Though remaining largely silent on the details of a pending felony case, Springfield financial adviser Nadia Cavner said she is optimistic about the future of her firm.

Cavner, who pleaded guilty last month to a felony charge of interstate stalking, split from BancorpSouth in late April and just days after, announced she was starting her own firm under The Nadia Cavner Group name. The office opened May 6 at 2659 E. Normandy St., Ste. 108, immediately southeast of the 2620 E. Sunshine St. BancorpSouth branch where she had practiced for eight years.

The financial consultant known for managing roughly $490 million in assets for some 1,100 households sat down this morning at Hilton Garden Inn for a live interview with Springfield Business Journal Editor Eric Olson as part of SBJ's monthly 12 People You Need to Know editorial series.

It is unclear whether Cavner will retain her license to sell securities following her recent required disclosure of the felony plea to the Financial Industry Regulatory Authority. According to securities regulations, a felony would statutorily disqualify Cavner from selling securities in the U.S. for 10 years. FINRA's written rules state Cavner would have to participate in eligibility proceedings in order to retain her securities licenses. Cavner's profile on lists her criminal charge as "pending." Cavner holds series 7, 63 and 24 licenses, according to FINRA. The sentencing hearing for her felony charge is scheduled Aug. 1.

"I'm very confident I'll get to maintain my license. I wouldn't be opening my own firm if I didn't have a license," she said, noting the April 12 guilty plea - which acknowledged intentions to injure, harass or intimidate her college-age daughter’s ex-boyfriend - was personal, not financial, in nature. "All I can say about the case is I just cannot make any comments until after August."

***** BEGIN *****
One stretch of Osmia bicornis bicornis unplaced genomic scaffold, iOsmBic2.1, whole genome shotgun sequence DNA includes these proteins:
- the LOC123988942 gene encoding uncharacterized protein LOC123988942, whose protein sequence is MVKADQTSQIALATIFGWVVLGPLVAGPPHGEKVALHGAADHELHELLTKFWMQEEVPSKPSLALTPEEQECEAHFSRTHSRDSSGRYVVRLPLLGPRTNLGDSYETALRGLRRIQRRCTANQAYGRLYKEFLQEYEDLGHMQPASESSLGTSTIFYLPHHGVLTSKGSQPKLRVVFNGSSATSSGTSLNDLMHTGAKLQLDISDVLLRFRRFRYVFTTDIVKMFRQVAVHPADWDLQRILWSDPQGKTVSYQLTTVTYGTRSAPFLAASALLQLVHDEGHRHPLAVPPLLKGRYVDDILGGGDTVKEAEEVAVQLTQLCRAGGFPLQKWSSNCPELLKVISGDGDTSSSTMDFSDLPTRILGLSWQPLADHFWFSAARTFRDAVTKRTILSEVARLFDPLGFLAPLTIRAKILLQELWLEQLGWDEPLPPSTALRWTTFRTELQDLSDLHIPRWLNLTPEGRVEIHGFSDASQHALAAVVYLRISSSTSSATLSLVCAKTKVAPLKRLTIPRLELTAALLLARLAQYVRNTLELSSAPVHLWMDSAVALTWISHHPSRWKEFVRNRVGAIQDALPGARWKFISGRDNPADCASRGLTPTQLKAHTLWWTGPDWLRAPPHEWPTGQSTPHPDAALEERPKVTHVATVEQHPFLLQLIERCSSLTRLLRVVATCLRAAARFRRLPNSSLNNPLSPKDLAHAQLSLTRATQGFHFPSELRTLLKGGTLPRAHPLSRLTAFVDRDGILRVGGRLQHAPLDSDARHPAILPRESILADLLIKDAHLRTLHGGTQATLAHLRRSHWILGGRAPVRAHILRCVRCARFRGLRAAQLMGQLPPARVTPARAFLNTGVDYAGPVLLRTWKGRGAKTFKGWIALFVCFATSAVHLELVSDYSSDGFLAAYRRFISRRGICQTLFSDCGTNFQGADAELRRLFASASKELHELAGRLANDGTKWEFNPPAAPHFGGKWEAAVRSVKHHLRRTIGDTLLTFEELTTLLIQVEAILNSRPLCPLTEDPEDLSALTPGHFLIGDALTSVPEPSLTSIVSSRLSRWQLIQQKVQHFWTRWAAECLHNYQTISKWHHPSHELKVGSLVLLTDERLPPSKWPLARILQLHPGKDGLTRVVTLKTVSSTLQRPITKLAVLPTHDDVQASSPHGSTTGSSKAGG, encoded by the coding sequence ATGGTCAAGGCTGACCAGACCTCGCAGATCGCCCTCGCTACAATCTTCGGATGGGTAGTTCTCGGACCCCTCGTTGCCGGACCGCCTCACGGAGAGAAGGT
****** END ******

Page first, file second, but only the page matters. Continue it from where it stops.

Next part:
Cavner said The Nadia Cavner Group - which includes previous BancorpSouth advisers Rod Stafford and Khulan Denny, who both were present at this morning's breakfast event - sent out a flier to clients to inform them of the disassociation with BancorpSouth and the move to a nearby office off of Sunshine Street.

"Clients have the choice to stay with us - it's freedom of choice with any product or any service. The response has been overwhelmingly positive. Most of these people, we've had more than a quarter of a century relationship," Cavner said. "They are more like family to me. They have continued to show their support and loyalty by staying with us."

She declined to estimate how many clients would stay with her, noting it's too soon to predict.

Still, Cavner said there are no restrictions placed on The Nadia Cavner Group for solicitation of former clients. After Cavner left U.S. Bancorp, she was sued by the company, which alleged that in summer 2005 she directed interns to photocopy confidential client lists. The case ultimately was dismissed in late 2007, according to SBJ archives.

"What I learned from that is people do business with people, not with the sign outside the door," Cavner said this morning.

Born in Iran with Assyrian ancestry, Cavner has faced an uphill climb since her teenage years. After a bomb went off in the back of her church - Cavner said she and her family were minority Christians - her parents sent 16-year-old Cavner to live with her 18-year-old sister in the U.S. Though she had a mind for numbers and a passion for market economies, she didn't speak English at the time, and she and her sister lived alone. She didn't see her parents again until a decade later.

"I think it makes you be tough, makes you know to stand on your own feet," Cavner said.